In the responses, most of my concerns have been addressed. In particular, my main concern is that the main contributions of this paper are similar to one ICML2020 paper. I am also satisfied with the author feedback. I agree that the theoretical result of the paper is important. So, I am also fine for accepting the paper.

__ Summary and Contributions__: The paper addresses the stochastic optimization for performative prediction, which is proposed recently by Perdomo et al. The main contribution of the paper: providing non-asymptotic convergence guarantees for both greedy deploy and lazy deploy in performative settings.
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I read other review reports and authors feedback. The authors address all of my questions. I will keep previous rating of this paper.
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__ Strengths__: The theoretical results: proving convergence guarantees for greedy and lazy deploy algorithms. Theorem 3.2 and 3.3 show that both algorithms are able to converge to stability and provide an insight about the convergence speed for each of the algorithms.
Based on the main theorems, the paper also suggests how to choose between greedy and lazy deploy models, based on the strength of performative effects, which is presented in corollary 3.4. This result is practically useful as in certain contexts, the sample size and the required precision are different for each algorithm.
To illustrate the theoretical analysis, the paper provides experiments on synthetic data, which is a simple Gaussian model, and strategic classification, using a credit scoring dataset. The experimental results are consistent with the theoretical results.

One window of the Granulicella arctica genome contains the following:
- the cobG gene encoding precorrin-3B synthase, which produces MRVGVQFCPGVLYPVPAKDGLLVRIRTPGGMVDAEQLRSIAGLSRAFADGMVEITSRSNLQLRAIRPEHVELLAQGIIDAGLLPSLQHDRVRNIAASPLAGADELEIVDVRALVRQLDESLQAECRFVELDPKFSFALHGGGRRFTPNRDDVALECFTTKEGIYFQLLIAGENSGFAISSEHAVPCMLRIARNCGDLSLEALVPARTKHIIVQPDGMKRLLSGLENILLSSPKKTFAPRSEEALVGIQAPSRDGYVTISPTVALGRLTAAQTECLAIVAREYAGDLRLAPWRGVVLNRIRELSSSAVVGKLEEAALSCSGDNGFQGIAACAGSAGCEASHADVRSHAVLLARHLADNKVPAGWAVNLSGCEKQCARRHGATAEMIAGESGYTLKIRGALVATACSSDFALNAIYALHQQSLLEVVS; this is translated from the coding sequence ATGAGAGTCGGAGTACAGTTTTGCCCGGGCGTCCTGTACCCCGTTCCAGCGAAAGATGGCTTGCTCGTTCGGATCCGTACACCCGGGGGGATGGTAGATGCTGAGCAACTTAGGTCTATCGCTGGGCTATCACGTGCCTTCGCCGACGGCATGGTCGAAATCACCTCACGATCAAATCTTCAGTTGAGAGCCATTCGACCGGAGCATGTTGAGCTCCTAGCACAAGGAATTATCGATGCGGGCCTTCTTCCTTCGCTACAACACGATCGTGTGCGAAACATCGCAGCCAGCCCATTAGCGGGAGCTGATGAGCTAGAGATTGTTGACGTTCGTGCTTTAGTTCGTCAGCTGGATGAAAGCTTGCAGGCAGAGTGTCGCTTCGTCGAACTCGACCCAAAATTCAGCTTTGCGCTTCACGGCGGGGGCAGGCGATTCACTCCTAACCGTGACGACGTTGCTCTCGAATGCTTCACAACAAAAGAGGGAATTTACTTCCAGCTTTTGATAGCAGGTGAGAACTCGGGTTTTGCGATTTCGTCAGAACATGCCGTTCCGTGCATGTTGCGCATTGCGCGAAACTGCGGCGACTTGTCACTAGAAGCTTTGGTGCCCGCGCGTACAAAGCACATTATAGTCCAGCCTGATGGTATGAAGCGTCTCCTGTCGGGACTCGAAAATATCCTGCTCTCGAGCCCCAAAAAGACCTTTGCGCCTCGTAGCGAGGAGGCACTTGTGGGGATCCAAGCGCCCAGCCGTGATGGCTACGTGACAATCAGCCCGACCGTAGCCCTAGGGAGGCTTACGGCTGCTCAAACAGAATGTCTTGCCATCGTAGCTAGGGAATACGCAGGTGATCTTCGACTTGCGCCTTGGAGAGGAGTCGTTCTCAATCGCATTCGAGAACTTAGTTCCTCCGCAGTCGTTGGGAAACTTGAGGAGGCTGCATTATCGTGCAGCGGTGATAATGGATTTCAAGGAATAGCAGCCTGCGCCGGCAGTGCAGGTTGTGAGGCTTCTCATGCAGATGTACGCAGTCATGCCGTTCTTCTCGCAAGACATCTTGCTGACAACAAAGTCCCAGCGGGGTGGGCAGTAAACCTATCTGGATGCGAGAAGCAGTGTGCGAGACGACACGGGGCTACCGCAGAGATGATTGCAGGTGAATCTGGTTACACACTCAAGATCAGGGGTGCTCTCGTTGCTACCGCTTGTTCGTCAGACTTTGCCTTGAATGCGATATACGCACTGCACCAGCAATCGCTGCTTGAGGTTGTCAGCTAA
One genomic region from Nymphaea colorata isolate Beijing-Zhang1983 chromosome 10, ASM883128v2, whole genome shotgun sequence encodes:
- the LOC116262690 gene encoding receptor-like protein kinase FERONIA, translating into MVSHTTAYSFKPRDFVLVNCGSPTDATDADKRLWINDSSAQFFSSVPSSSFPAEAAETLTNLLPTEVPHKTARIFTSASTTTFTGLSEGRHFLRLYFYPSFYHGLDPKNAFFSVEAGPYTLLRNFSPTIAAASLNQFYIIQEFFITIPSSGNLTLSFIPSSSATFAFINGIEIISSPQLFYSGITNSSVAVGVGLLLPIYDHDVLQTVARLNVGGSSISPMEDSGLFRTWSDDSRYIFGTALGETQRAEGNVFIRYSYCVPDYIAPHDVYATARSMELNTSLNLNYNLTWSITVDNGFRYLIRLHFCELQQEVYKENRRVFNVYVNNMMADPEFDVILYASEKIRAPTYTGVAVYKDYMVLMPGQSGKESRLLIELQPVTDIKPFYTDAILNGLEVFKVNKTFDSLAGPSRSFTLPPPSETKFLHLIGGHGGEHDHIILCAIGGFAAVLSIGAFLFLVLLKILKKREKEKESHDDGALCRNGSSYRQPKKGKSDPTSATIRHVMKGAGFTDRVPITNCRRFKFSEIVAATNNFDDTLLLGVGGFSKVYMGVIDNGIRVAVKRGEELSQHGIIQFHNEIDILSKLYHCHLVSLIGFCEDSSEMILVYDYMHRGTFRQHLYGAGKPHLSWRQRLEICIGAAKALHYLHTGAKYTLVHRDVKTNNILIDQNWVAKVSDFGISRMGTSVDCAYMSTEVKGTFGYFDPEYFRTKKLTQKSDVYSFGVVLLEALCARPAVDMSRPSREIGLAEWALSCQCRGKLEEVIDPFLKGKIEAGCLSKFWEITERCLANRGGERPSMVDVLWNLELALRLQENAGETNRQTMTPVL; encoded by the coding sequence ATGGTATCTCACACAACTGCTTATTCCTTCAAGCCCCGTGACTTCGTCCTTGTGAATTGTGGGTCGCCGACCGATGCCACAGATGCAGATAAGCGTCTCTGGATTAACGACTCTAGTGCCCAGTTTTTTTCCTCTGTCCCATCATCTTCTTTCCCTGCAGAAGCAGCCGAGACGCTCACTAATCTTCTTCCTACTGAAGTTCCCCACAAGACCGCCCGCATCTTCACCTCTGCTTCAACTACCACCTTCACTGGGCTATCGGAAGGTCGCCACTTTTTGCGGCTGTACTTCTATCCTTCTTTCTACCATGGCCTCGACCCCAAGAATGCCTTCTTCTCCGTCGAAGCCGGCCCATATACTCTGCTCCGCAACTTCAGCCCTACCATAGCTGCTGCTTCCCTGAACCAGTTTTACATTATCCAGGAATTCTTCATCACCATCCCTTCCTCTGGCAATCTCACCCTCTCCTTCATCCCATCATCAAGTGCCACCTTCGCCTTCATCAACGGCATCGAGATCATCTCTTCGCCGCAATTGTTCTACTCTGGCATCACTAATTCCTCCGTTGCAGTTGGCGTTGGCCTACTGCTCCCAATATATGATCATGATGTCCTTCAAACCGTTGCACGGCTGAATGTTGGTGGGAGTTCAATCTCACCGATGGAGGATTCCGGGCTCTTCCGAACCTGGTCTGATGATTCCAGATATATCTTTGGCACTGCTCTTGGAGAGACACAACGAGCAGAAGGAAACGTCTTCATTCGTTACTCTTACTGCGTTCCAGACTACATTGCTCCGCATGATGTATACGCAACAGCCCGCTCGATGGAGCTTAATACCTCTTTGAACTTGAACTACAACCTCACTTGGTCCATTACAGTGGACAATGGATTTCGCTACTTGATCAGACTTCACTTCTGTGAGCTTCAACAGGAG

I believe the contribution of the paper is novel and of interest in ML community.

__ Weaknesses__: I could not find any significant flaw that affects the contribution of this work. I am looking forward to reading other reviews.

__ Correctness__: The claims and method are correct as well as the empirical methodology used in the paper.

__ Clarity__: The paper is well written. All the explanations and claims are clear. Due to the page limit, the proofs and the experimental results are presented in detail in supplementary.

__ Relation to Prior Work__: The paper clearly discuss the difference between its work and previous contributions. As performative prediction has only been studied recently, the work of the paper is unique.

__ Reproducibility__: Yes

__ Additional Feedback__: The results in the paper are established in strong convexity setting. Since most of machine learning problems are non-convex, could it be possible that we can relax the convexity condition and still obtain convergence result for greedy and lazy deploy algorithms?

__ Summary and Contributions__: The paper studies stochastic optimization for performative prediction, and proves non-asymptotic rates of convergence for greedily deploying models after each
stochastic update or for taking several updates before redeploying.

__ Strengths__: This paper establishes strong theoretical understandings, which could be of fundamental importance for stochastic optimization.

__ Weaknesses__: N/A.

__ Correctness__: Based on limited reading, the results are technically sound.

__ Clarity__: The paper is written clearly.

__ Relation to Prior Work__: The relation to prior work was carefully explained in the paper.

__ Reproducibility__: Yes

__ Additional Feedback__: